Direct Impact

Concepts for which they have direct influence:

progestin-only contraception
breast hypertrophy
macromastia progestin
odds ratio
higher proportion
age range

External impact

Concepts related to the work of other authors :

menstrual suppression
hormonal therapy
current perspectives
oral contraceptives
androgenic progestins
intrauterine devices
extended continuous

The Impact of Progestin-only Contraception on Adolescents with Macromastia

Abstract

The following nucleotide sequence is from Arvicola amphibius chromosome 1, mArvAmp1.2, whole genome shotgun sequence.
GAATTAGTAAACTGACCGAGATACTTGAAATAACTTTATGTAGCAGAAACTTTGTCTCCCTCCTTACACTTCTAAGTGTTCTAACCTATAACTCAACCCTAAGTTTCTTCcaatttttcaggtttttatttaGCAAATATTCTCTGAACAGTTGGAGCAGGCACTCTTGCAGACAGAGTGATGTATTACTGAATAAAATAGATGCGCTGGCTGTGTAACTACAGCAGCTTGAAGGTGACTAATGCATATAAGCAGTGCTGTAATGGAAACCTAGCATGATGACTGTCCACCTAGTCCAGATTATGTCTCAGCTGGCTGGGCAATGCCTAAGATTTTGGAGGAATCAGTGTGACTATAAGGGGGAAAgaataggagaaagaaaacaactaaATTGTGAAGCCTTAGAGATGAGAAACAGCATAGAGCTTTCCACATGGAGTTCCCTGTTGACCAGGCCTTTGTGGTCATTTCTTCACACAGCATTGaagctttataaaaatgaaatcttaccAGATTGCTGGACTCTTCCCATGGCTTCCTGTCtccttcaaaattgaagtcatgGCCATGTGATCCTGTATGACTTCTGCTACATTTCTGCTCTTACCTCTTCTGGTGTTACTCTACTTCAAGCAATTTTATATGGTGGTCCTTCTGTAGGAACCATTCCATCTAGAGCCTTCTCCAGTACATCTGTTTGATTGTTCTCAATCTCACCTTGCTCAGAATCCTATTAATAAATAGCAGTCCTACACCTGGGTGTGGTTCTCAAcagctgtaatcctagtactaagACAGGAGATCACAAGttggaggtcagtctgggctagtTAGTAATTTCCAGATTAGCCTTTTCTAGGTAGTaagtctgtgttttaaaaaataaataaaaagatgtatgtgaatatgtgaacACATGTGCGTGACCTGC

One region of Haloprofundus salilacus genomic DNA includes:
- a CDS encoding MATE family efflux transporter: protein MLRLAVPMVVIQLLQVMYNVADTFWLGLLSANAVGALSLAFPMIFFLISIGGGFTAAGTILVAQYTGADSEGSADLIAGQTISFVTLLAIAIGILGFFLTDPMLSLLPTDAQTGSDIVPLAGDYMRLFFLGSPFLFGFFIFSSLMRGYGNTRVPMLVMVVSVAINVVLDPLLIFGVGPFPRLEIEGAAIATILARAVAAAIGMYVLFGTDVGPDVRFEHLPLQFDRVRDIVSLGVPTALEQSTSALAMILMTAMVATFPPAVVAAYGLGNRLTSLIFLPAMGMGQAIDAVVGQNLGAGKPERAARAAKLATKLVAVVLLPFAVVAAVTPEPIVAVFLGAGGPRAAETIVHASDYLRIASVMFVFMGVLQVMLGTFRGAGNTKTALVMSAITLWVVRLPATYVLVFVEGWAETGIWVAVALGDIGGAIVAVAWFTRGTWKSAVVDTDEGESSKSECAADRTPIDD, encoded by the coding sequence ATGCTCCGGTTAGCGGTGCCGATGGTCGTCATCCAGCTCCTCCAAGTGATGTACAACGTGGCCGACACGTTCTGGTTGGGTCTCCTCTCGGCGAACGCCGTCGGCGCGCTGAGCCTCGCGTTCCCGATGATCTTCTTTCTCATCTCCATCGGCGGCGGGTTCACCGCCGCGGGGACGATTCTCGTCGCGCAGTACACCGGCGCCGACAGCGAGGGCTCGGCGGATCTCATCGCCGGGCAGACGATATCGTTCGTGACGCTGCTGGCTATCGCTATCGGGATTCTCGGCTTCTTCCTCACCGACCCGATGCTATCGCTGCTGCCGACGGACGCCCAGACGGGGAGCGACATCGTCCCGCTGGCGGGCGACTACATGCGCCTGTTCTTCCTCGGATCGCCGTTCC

Progestin-only contraception has become increasingly popular among adolescents. However, patients, parents, and providers share concerns regarding the potential impact that progestin-only contraception may have on breast growth. We sought to explore the impact of progestin-only contraception on breast hypertrophy and symptomatology in adolescents with macromastia. Methods: Patients between the ages of 12 and 21 years undergoing reduction mammaplasty were prospectively assessed for baseline and postoperative breast symptomatology and medication use. The medical records of female controls within the same age range were retrospectively reviewed. Results: A total of 378 participants with macromastia and 378 controls were included in analyses. A higher proportion of controls used progestin-only methods compared with participants with macromastia (28.0% versus 5.3%, P < 0.001). The most commonly prescribed methods were the depot medroxyprogesterone acetate injection (31.0%), levonorgestrel-containing intrauterine device (31.0%), and subdermal implant (26.2%). Patients with macromastia who used progestin-only contraception had a greater amount of breast tissue resected during reduction mammaplasty (P = 0.04), reported greater musculoskeletal pain (P = 0.008), and were roughly 500% more likely to experience breast pain (odds ratio, 4.94; 95% confidence interval, 1.58-15.47; P = 0.005) than those with macromastia who never used hormonal contraception. Conclusions: Adolescents with macromastia who use progestin-only contraception may have greater breast hypertrophy and worse breast and musculoskeletal pain. When appropriate, providers may wish to consider other contraception methods for patients who are at-risk for breast hypertrophy or those who suffer from macromastia-related symptoms.


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